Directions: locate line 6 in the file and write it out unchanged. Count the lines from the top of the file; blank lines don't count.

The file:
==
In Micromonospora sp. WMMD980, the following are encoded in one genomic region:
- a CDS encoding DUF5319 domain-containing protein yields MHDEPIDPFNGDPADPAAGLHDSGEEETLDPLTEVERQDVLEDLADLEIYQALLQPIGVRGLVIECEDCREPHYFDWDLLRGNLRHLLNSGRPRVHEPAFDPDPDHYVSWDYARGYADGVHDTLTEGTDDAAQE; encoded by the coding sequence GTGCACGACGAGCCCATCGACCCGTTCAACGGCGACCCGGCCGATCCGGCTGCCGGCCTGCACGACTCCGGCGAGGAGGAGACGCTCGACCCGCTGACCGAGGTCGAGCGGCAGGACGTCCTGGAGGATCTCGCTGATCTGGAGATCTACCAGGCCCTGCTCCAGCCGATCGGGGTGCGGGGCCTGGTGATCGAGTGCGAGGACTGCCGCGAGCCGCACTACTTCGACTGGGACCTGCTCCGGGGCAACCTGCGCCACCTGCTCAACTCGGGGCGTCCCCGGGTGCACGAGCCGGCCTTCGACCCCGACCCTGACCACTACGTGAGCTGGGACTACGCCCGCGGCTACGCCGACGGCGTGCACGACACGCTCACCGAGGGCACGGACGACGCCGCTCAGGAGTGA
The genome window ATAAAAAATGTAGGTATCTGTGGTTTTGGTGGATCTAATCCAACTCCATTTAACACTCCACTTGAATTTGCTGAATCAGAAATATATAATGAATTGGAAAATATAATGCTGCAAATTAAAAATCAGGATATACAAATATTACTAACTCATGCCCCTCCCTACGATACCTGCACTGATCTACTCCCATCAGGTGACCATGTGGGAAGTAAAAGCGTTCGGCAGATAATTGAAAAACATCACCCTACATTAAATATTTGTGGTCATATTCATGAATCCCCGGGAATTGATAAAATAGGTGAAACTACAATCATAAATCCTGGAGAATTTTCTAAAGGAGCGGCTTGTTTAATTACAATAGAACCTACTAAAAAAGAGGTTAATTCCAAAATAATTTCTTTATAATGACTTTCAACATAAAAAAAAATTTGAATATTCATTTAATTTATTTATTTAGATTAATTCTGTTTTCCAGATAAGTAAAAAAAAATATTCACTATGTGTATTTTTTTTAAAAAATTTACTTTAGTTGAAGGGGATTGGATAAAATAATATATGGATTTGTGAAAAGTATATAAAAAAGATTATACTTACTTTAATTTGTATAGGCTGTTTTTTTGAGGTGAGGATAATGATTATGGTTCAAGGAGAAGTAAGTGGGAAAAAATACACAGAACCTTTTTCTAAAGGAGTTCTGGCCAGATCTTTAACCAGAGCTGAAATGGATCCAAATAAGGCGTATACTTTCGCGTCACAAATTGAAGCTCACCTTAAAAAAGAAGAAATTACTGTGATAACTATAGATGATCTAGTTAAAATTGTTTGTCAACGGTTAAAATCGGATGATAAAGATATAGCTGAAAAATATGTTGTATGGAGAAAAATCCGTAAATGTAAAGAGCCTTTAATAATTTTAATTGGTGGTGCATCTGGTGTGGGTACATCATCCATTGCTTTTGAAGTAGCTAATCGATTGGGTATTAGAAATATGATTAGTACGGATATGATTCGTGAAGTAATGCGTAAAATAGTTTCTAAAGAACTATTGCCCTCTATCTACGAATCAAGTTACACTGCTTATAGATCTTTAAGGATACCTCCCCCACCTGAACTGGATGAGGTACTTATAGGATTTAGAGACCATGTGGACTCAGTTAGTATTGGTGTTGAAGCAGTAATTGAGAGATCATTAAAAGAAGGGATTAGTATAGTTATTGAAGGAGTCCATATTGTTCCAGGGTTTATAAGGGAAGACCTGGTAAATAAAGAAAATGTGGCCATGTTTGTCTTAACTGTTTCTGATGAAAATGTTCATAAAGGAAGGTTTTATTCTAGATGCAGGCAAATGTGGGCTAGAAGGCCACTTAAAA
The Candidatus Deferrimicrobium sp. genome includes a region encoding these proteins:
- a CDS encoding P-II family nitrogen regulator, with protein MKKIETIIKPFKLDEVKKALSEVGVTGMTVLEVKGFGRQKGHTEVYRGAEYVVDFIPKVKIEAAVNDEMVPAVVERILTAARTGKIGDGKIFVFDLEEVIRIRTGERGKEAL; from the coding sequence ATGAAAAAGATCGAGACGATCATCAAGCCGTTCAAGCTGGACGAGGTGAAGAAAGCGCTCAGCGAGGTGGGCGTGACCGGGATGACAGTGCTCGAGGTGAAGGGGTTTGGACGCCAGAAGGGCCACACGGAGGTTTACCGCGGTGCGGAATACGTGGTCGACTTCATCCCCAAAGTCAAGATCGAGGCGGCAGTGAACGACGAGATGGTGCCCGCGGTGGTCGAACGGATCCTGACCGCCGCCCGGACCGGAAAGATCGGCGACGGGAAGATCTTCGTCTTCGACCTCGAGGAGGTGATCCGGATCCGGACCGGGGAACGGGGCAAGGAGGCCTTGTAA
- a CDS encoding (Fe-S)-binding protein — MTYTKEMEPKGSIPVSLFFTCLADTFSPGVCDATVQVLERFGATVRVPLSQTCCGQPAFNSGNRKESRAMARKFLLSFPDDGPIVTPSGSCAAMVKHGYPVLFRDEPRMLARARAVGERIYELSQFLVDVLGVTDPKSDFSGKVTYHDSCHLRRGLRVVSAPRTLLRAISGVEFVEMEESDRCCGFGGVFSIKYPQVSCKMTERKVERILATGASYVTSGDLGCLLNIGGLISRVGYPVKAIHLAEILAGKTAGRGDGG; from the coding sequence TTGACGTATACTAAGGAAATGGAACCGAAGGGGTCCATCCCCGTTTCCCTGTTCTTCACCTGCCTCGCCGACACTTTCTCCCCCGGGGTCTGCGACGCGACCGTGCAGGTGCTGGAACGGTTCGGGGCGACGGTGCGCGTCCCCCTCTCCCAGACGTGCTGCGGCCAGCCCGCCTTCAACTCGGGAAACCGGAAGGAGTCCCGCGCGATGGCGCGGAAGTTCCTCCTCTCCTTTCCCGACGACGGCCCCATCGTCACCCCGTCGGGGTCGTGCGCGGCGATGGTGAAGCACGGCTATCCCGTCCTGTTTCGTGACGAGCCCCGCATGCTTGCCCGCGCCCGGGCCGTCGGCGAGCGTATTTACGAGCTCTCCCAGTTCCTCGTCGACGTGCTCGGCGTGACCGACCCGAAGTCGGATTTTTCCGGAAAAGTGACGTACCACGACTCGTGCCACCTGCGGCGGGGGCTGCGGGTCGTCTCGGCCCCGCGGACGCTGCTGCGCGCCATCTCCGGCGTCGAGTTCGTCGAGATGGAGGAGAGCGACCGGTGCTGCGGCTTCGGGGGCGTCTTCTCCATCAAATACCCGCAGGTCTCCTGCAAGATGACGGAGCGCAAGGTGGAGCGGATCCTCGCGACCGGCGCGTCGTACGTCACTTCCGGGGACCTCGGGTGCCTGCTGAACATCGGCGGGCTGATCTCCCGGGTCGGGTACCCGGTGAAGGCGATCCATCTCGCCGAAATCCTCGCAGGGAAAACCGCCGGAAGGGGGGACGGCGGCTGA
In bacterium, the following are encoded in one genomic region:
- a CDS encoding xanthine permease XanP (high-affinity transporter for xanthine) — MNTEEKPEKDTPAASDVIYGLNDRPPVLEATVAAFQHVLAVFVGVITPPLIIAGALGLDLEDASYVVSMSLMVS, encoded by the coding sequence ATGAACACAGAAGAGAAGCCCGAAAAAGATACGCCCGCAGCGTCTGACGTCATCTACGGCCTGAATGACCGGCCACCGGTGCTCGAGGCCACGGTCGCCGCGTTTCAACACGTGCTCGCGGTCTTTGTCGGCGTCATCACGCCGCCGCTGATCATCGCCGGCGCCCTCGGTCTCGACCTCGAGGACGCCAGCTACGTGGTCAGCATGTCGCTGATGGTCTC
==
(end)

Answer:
- a CDS encoding (Fe-S)-binding protein — MTYTKEMEPKGSIPVSLFFTCLADTFSPGVCDATVQVLERFGATVRVPLSQTCCGQPAFNSGNRKESRAMARKFLLSFPDDGPIVTPSGSCAAMVKHGYPVLFRDEPRMLARARAVGERIYELSQFLVDVLGVTDPKSDFSGKVTYHDSCHLRRGLRVVSAPRTLLRAISGVEFVEMEESDRCCGFGGVFSIKYPQVSCKMTERKVERILATGASYVTSGDLGCLLNIGGLISRVGYPVKAIHLAEILAGKTAGRGDGG; from the coding sequence TTGACGTATACTAAGGAAATGGAACCGAAGGGGTCCATCCCCGTTTCCCTGTTCTTCACCTGCCTCGCCGACACTTTCTCCCCCGGGGTCTGCGACGCGACCGTGCAGGTGCTGGAACGGTTCGGGGCGACGGTGCGCGTCCCCCTCTCCCAGACGTGCTGCGGCCAGCCCGCCTTCAACTCGGGAAACCGGAAGGAGTCCCGCGCGATGGCGCGGAAGTTCCTCCTCTCCTTTCCCGACGACGGCCCCATCGTCACCCCGTCGGGGTCGTGCGCGGCGATGGTGAAGCACGGCTATCCCGTCCTGTTTCGTGACGAGCCCCGCATGCTTGCCCGCGCCCGGGCCGTCGGCGAGCGTATTTACGAGCTCTCCCAGTTCCTCGTCGACGTGCTCGGCGTGACCGACCCGAAGTCGGATTTTTCCGGAAAAGTGACGTACCACGACTCGTGCCACCTGCGGCGGGGGCTGCGGGTCGTCTCGGCCCCGCGGACGCTGCTGCGCGCCATCTCCGGCGTCGAGTTCGTCGAGATGGAGGAGAGCGACCGGTGCTGCGGCTTCGGGGGCGTCTTCTCCATCAAATACCCGCAGGTCTCCTGCAAGATGACGGAGCGCAAGGTGGAGCGGATCCTCGCGACCGGCGCGTCGTACGTCACTTCCGGGGACCTCGGGTGCCTGCTGAACATCGGCGGGCTGATCTCCCGGGTCGGGTACCCGGTGAAGGCGATCCATCTCGCCGAAATCCTCGCAGGGAAAACCGCCGGAAGGGGGGACGGCGGCTGA